Another important aspect of the urban shopping mall is the construction process. The downtown urban fabric is fundamentally different than the suburban, space is very important and cannot be wasted on useless acres of roof and parking lot. A great way to navigate the parking issue is to construct subterranean parking as the foundation of the mall itself. IKEA is a master of this parking scheme and the IKEA building model is a wonderful place to start because massive IKEA shopping centers take up relatively little surface area considering the amount of interior volume. In addition to underground parking, the urban mall needs to make use of the roof space, by either following the IKEA solar panel model or possible a green roof system that is accessible to the public.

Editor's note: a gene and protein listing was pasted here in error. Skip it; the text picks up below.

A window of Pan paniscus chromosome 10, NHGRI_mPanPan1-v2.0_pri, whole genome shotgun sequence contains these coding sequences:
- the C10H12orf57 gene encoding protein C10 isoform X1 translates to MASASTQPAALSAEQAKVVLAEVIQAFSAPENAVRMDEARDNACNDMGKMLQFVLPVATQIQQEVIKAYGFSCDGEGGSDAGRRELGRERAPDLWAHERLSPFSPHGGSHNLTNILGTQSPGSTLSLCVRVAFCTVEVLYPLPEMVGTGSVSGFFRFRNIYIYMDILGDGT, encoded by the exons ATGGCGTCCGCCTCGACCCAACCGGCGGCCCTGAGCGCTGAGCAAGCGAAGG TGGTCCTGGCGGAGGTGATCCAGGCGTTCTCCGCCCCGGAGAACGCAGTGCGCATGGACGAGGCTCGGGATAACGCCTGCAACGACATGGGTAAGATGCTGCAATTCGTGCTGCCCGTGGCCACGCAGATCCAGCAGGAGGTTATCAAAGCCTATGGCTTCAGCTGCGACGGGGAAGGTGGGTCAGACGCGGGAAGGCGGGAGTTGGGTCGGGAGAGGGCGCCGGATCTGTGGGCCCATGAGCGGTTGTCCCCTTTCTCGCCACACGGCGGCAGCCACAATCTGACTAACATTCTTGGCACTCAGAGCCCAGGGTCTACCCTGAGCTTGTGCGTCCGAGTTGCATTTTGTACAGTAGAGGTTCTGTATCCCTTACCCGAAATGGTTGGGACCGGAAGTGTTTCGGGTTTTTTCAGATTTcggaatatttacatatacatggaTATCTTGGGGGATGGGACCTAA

This IKEA shopping center in downtown Atlanta, Georgia takes up almost no surface area with parking and the photovoltaics on the roof generate 1MW, that is, 1 Million Watt-hours of energy every hour (Strata Solar).
Urban malls will also need to be designed sustainably taking environmental design conventions into account. These environmental design methods should include solar panels, water management/runoff collection tactics, planning for the path of the sun, natural ventilation systems, and the important use of natural lighting. Most importantly however, is that the urban shopping mall should be a place that is one with nature. Plants and shrubs and trees should be an integral part of the mall and should keep shoppers and employees open to the outside world instead of isolated. While all of these things can not be enacted at once it is important that developers begin to think about the changes and plan for the future.
Strata Solar. Accessed 2 October 2013. http://www.stratasolar.com/spotlight/commercial-retail-atlanta-ga/
World Bank. (2013). Data retrieved 2 October 2013, from World DataBank